In the current market with today’s state of inflation rising interest rates, slowing sales and higher costs of construction are shouted from the rooftops. Yet it’s important to note that these events are still offset by the outsized demand of a growing millennial age cohort with a need for housing and a slowdown in housing starts that continues to restrict available inventory. Let’s take a look at the data and other counterweights present in the market.
In the Fed playbook the first step to curb inflation such as we have today, involves applying upward pressure on mortgage rates which causes home sales to slow and existing home inventory to rise1a. Yet even with the housing market slowing single-family home inventory has risen only modestly. In July of 2016 listings were noted at 1,468,000 and in October of 2022 they were reported at 753,845, nearly half the level six years ago, and at roughly the same level reported in October of 2020 (733,244).1 In 2021 interest rates were at some of their historic lows and homeowners took advantage to participate in a refinance boom that resulted in over 85% of current mortgage holders with a rate below 5% (Redfin)2. We believe these owners are less inclined to sell their home today and trade for a higher interest rate, which further restrains the rate of rising existing home inventory.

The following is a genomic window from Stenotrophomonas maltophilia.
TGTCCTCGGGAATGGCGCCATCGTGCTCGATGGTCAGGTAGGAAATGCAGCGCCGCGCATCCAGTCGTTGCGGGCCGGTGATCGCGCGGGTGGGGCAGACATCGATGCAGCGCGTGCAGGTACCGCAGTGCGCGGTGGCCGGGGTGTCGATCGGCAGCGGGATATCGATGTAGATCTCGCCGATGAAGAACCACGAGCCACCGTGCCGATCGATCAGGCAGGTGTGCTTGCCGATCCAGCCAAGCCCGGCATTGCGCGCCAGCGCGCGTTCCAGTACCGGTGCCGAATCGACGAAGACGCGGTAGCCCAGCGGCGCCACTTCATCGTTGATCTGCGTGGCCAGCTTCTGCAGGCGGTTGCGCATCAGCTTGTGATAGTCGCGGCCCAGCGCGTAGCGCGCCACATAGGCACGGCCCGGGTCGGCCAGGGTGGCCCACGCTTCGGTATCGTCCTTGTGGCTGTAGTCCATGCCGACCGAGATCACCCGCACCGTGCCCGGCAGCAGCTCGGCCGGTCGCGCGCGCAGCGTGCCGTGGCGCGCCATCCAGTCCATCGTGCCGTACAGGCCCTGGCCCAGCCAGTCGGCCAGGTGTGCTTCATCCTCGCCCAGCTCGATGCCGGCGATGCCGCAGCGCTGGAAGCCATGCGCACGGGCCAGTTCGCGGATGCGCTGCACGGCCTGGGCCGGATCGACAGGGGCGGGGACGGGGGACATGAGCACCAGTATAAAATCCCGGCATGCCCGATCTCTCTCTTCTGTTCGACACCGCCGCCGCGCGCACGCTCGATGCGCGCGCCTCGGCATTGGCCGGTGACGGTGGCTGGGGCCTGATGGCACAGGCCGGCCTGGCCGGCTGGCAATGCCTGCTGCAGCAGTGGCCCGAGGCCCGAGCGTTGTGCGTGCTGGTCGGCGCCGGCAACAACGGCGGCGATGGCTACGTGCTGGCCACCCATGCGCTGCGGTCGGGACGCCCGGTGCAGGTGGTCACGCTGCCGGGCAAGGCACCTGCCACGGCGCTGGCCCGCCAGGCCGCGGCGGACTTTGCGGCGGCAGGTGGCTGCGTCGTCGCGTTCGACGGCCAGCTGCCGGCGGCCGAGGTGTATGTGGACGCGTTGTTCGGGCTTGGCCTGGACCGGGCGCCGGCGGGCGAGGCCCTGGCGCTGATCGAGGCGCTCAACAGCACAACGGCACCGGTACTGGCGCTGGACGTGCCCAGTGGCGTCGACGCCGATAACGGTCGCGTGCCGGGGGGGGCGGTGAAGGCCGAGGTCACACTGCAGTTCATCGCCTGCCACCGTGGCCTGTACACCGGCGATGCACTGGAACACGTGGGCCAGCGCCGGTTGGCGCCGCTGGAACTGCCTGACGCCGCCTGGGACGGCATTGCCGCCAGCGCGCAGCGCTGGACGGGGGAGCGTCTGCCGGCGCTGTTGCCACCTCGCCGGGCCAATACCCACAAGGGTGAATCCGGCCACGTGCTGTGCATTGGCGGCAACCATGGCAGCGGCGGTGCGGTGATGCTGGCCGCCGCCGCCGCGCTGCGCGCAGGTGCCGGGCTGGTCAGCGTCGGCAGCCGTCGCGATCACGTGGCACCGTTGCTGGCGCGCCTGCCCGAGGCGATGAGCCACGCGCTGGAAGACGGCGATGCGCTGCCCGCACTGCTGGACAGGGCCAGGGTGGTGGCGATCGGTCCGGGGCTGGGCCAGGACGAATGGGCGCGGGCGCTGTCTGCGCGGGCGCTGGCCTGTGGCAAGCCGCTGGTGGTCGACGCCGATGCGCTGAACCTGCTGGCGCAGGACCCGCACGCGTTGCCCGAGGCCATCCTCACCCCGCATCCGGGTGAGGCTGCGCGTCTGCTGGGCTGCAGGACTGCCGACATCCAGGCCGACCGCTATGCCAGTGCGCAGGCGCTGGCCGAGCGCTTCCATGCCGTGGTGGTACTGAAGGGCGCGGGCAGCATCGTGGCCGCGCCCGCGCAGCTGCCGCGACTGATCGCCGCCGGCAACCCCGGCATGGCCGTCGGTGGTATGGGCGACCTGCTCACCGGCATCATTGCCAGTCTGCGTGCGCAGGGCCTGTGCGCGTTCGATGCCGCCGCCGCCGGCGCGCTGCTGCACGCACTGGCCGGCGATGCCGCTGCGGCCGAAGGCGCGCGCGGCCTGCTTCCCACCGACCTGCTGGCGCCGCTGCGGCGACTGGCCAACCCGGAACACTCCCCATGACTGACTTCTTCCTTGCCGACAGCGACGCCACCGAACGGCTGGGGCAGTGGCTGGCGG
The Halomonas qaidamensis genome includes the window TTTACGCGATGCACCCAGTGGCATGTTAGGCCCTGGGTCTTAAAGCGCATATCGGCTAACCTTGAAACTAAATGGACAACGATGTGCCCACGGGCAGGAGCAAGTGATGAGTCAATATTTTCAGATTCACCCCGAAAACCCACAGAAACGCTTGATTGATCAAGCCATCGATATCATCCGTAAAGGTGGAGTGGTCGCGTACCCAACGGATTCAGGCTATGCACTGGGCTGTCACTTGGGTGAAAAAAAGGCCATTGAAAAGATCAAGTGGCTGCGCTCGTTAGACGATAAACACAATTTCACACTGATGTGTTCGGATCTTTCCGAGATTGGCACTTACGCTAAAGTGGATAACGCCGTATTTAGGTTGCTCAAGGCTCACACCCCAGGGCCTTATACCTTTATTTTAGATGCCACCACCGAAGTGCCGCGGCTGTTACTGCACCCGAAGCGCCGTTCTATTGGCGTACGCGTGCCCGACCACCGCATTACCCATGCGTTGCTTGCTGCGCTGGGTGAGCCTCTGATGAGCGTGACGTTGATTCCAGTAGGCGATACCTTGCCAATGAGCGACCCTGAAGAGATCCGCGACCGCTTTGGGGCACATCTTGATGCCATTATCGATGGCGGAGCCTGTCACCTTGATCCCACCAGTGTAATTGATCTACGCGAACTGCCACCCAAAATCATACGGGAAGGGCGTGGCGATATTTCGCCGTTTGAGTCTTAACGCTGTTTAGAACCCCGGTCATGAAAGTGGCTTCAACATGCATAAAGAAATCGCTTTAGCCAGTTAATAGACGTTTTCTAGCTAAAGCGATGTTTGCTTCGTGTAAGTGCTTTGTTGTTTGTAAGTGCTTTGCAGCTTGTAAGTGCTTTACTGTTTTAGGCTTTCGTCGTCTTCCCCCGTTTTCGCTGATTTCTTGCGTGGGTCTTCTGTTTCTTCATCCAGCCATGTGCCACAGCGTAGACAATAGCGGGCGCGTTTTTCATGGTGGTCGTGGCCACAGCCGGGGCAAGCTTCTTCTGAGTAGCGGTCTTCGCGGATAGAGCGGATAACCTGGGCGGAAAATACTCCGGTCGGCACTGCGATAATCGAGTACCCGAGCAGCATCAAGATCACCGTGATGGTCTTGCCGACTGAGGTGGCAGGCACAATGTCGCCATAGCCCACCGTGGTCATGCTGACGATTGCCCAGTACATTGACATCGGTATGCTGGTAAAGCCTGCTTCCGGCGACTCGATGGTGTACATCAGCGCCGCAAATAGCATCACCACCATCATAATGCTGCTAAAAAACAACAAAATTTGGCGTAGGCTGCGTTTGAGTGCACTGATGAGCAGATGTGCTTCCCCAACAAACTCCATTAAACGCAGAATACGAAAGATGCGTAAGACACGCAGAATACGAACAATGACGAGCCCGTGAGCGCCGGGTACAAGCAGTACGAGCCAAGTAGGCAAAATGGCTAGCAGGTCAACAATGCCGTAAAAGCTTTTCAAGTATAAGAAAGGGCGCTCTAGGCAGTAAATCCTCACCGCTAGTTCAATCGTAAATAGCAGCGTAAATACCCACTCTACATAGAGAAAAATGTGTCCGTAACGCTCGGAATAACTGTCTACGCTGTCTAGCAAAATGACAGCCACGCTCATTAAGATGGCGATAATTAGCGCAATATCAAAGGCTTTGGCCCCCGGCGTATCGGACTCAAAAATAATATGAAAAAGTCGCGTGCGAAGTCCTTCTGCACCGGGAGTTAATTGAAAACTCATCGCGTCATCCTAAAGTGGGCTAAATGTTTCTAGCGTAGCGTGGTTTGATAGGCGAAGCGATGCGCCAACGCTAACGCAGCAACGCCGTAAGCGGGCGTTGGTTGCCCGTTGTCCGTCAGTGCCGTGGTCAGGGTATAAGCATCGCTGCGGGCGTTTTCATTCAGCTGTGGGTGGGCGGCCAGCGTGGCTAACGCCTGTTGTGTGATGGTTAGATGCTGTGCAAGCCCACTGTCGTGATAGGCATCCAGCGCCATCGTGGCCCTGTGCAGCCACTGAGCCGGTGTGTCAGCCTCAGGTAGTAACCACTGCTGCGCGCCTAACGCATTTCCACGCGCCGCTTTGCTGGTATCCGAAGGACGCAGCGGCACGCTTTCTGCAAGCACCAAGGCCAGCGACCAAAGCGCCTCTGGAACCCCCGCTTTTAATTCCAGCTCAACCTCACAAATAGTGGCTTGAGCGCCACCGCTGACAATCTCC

New homebuilders are contributing to this inventory crunch as anticipated, responding to slower sales absorption by reducing starts. According to members of the National Association of Homebuilders (NAHB), in a monthly survey designed to take the pulse of the single-family housing market, the NAHB/Wells Fargo Housing Market Index sits at 38 as of October3(table 1). Anything above 50 is considered positive. Robert Dietz, the NAHB’s chief economist, states: “…given expectations for ongoing elevated interest rates due to actions by the Federal Reserve, 2023 is forecasted to see additional single-family building declines as the housing contraction continues.” 4.